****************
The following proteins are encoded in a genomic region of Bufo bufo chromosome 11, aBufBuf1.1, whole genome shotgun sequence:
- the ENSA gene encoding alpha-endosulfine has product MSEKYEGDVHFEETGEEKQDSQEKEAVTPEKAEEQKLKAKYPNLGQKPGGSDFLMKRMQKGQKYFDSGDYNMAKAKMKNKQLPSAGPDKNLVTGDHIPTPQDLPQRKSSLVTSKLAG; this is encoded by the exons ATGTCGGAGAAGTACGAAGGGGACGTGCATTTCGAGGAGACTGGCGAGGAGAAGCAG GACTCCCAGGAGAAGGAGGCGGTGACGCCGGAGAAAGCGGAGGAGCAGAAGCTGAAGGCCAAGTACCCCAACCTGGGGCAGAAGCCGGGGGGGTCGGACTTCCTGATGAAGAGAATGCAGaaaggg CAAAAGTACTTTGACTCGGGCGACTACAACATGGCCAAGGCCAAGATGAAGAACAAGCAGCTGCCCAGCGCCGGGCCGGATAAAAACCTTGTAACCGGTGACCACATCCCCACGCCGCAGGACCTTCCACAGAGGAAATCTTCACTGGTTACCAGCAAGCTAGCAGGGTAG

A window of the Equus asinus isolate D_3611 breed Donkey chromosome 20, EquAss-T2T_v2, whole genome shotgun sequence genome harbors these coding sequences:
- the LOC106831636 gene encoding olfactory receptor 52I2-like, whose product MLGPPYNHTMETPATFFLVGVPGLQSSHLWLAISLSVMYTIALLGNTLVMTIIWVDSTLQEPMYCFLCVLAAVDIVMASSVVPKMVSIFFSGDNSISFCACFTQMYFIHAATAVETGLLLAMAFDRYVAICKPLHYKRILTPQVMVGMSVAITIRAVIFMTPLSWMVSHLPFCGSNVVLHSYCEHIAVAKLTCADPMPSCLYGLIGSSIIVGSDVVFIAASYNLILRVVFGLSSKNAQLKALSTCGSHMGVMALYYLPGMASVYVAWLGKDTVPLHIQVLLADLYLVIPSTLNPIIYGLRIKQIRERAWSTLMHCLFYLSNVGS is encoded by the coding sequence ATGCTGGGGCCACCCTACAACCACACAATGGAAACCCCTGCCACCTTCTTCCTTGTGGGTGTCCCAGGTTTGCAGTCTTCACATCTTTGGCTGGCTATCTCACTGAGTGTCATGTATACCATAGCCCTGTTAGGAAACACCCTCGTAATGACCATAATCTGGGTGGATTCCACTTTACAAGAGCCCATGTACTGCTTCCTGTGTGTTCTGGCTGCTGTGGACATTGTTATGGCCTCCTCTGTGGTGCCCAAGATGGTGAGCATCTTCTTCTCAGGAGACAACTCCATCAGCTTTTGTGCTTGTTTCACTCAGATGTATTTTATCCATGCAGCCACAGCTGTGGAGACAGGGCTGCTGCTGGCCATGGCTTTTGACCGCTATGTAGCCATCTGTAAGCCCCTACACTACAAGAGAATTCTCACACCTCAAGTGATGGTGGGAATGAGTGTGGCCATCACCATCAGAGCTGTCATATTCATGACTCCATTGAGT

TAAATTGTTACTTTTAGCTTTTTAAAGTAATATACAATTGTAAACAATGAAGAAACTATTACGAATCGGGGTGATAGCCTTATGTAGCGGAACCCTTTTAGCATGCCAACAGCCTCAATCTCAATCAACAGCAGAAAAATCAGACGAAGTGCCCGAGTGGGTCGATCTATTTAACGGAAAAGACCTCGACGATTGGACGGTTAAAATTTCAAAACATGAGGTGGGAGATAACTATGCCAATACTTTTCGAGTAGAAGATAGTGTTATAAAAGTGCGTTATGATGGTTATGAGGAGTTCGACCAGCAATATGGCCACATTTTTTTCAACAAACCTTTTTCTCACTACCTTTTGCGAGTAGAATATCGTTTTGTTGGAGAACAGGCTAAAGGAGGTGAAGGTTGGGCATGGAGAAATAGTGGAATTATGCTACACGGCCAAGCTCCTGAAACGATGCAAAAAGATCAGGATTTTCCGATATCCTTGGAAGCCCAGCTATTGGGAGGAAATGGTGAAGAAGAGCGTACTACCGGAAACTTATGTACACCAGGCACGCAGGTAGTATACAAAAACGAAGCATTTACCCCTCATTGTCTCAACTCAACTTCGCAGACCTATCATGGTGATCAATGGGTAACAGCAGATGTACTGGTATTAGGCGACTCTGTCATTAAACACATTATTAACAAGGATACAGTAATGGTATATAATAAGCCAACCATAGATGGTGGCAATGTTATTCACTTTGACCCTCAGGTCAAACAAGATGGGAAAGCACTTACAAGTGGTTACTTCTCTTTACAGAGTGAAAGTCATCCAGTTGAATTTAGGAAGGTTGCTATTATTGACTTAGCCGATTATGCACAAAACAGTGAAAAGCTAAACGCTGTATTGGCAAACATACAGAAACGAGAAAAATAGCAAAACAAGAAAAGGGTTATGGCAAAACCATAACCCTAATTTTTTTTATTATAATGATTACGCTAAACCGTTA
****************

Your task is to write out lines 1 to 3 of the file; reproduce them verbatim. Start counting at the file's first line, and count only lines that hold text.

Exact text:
The following proteins are encoded in a genomic region of Bufo bufo chromosome 11, aBufBuf1.1, whole genome shotgun sequence:
- the ENSA gene encoding alpha-endosulfine has product MSEKYEGDVHFEETGEEKQDSQEKEAVTPEKAEEQKLKAKYPNLGQKPGGSDFLMKRMQKGQKYFDSGDYNMAKAKMKNKQLPSAGPDKNLVTGDHIPTPQDLPQRKSSLVTSKLAG; this is encoded by the exons ATGTCGGAGAAGTACGAAGGGGACGTGCATTTCGAGGAGACTGGCGAGGAGAAGCAG GACTCCCAGGAGAAGGAGGCGGTGACGCCGGAGAAAGCGGAGGAGCAGAAGCTGAAGGCCAAGTACCCCAACCTGGGGCAGAAGCCGGGGGGGTCGGACTTCCTGATGAAGAGAATGCAGaaaggg CAAAAGTACTTTGACTCGGGCGACTACAACATGGCCAAGGCCAAGATGAAGAACAAGCAGCTGCCCAGCGCCGGGCCGGATAAAAACCTTGTAACCGGTGACCACATCCCCACGCCGCAGGACCTTCCACAGAGGAAATCTTCACTGGTTACCAGCAAGCTAGCAGGGTAG

A window of the Equus asinus isolate D_3611 breed Donkey chromosome 20, EquAss-T2T_v2, whole genome shotgun sequence genome harbors these coding sequences: